In the process of developing voiceovers for the commercial, Stefan Sagmeister, Jessica Walsh and EDP discussed the right tone for the brand. The company specifically wanted the accent to feel “international.” We also began work on a Portuguese-language version, although EDP clearly specified that it shouldn’t “sound Brazilian.” The client told us this would be a sticking point from the get-go, because they needed something very precise, and we didn’t necessarily speak Portuguese. However, our Brazilian designer was able to assist in discussing and interpreting the nuances of the Portuguese language with the client.
Not being located in the same country or time zone as our client was a challenge, but it also had a focusing effect in that we had to make the most of our in-person presentations. Particularly in instances when we were close to delivery deadlines, we had numerous phases during which we were communicating several times a day.
The new EDP brand is flexible, open and innovative. In essence, it is a new language. Clear, inclusive and comprehensive, it plays a truly supportive role in the company’s narrative—not only in terms of form, but also conceptually, offering innumerable possibilities and transformations. The 11 interchangeable logos represent innovation and richness; they are dynamic and variable, like the company itself.
Because EDP already provided 98 percent of electric energy to Portuguese households when we began work on the project, their market share was not expected to change as a result of the rebranding.
Learn more about the jurors’ thoughts on this 2013 “Justified” selection.
Section: Why Design -
AIGA’s “Justified” competition recognizes case studies that demonstrate the value of design in a clear, compelling and accessible way. The 2013 “Justified” competition honors 14 exemplary case studies that successfully demonstrate the value of design.
Section: Events and Competitions -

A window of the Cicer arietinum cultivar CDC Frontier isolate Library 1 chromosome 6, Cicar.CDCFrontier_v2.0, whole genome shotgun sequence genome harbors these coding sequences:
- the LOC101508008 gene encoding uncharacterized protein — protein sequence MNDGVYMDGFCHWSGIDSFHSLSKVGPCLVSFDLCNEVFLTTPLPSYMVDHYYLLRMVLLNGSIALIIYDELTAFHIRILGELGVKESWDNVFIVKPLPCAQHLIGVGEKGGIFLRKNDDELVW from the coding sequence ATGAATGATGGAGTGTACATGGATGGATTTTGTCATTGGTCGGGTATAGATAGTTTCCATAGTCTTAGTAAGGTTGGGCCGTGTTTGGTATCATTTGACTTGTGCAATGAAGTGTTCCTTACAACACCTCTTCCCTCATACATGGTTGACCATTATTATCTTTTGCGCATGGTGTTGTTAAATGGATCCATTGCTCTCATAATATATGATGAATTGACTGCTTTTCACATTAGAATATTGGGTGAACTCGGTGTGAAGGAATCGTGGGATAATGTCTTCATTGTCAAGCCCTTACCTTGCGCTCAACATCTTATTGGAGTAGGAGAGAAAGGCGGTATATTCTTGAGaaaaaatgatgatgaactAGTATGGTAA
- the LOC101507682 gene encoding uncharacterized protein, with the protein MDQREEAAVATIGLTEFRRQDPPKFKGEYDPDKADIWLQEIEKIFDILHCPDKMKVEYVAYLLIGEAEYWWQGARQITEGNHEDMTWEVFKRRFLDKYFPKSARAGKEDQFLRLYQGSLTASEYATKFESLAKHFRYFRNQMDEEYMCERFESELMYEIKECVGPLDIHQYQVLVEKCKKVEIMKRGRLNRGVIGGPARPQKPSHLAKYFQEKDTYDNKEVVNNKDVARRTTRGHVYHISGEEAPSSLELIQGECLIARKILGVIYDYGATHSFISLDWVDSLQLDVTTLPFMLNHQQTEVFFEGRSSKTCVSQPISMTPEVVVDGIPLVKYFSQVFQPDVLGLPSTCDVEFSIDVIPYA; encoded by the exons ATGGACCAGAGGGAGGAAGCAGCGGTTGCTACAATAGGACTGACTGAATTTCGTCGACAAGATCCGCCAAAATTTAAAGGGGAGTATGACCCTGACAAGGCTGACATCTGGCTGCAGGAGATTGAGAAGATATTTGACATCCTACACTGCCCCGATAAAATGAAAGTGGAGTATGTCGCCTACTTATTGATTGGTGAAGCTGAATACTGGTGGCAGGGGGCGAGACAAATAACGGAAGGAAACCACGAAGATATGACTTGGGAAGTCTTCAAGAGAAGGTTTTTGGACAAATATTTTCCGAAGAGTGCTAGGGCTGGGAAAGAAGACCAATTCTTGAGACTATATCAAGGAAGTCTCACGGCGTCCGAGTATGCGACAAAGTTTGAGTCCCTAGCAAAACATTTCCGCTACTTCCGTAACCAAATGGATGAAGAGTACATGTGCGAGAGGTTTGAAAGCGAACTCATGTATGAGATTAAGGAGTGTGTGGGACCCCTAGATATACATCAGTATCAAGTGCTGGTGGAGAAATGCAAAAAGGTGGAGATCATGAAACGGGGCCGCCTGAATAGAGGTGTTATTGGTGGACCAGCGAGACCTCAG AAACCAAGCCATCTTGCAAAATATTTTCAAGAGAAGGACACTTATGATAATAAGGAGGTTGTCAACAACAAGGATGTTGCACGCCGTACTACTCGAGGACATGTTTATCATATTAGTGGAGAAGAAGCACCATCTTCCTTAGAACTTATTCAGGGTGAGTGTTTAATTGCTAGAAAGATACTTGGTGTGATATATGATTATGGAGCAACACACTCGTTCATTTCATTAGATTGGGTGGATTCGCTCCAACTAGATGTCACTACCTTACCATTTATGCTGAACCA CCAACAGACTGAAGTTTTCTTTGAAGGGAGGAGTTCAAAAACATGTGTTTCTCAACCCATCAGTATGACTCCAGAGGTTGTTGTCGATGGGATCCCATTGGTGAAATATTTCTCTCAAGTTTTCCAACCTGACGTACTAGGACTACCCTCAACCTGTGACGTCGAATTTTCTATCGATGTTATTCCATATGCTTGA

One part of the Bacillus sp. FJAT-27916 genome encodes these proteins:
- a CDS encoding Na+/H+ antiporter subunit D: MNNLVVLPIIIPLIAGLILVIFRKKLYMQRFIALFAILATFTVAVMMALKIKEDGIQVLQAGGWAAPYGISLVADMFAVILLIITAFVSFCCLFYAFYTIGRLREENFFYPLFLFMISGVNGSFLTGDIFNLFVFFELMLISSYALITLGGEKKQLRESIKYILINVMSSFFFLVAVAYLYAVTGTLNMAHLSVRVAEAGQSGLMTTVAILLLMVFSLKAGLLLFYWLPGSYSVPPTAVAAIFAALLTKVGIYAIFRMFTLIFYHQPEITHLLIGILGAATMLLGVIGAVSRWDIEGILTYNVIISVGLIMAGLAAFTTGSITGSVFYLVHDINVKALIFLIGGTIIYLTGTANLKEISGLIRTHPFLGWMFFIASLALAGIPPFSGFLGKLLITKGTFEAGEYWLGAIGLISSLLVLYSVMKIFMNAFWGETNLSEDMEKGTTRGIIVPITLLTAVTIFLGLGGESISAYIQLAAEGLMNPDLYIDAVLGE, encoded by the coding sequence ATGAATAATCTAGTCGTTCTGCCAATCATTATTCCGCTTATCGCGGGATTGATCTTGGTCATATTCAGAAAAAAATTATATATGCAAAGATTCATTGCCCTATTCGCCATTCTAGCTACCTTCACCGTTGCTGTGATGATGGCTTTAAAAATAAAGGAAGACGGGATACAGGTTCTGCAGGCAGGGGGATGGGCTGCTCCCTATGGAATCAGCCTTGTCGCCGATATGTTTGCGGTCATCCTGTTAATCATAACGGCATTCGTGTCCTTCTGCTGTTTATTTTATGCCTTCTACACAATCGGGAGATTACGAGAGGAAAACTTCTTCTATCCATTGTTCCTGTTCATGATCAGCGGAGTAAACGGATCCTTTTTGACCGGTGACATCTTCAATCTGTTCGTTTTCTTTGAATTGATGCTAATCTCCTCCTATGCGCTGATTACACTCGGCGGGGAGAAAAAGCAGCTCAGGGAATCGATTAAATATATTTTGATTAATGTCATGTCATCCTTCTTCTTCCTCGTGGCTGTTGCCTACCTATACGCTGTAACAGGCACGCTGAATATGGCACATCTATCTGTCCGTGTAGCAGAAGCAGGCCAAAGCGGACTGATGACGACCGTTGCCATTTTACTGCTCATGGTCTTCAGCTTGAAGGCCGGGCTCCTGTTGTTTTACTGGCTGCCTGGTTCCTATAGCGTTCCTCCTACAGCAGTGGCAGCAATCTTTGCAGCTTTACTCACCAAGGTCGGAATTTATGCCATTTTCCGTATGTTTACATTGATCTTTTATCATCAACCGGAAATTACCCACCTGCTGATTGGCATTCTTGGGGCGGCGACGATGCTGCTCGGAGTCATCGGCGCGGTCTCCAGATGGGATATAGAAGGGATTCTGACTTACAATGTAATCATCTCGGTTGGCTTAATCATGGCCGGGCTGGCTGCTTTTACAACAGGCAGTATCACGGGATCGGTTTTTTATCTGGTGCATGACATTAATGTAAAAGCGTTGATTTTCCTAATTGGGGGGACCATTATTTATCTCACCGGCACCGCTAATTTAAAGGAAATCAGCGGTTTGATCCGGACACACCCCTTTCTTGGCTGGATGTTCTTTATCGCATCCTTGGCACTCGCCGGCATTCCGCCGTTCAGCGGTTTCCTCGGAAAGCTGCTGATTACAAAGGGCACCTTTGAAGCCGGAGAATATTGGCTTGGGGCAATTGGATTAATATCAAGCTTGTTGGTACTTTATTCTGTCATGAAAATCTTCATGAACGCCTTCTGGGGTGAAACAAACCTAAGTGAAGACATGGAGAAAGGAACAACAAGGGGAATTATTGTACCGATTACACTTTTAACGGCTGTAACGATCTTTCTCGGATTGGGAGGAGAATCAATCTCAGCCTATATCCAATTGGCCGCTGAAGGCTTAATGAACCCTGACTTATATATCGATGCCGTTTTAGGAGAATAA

“Eclectic” and “diverse” are perhaps the best words to describe this year’s submissions to “Justified: AIGA Design Competition.” Examining clarity of concept, quality of execution and ability to engage and inspire, the jury selected 14 works from nearly 300 submissions.
Learn more about "Justified," AIGA's annual design competition from 2012-2014.
AIGA’s national design competitions celebrate exemplary design and
demonstrate the power of design.
Section: Events and Competitions -
Design legend and 1972 AIGA Medalist Milton Glaser on why to not vote is to not exist, AIGA’s Get Out the Vote campaign, and the power of design to inform.
Section: Inspiration -
advocacy, election design, Design for Democracy
This is your wake up call. We’re asking you to stop. Take notice. Be present. Unplug from your digital device long enough to engage with your surroundings. In a world that is so connected, we’ve become isolated. Everything is more important then the who/what/where
right in front of you.
Section: Why Design -
graphic design, print design, social issues, students
AIGA invites all designers and creatives to participate in a virtual Town Hall to solve social issues in our communities by developing tangible engagement tools and generating new, productive conversations.
Section: Tools and Resources -
design thinking, advocacy, social responsibility, Diversity and Inclusion
Birthday Candle Necklace
Video: AIGA Medalist Cheryl Heller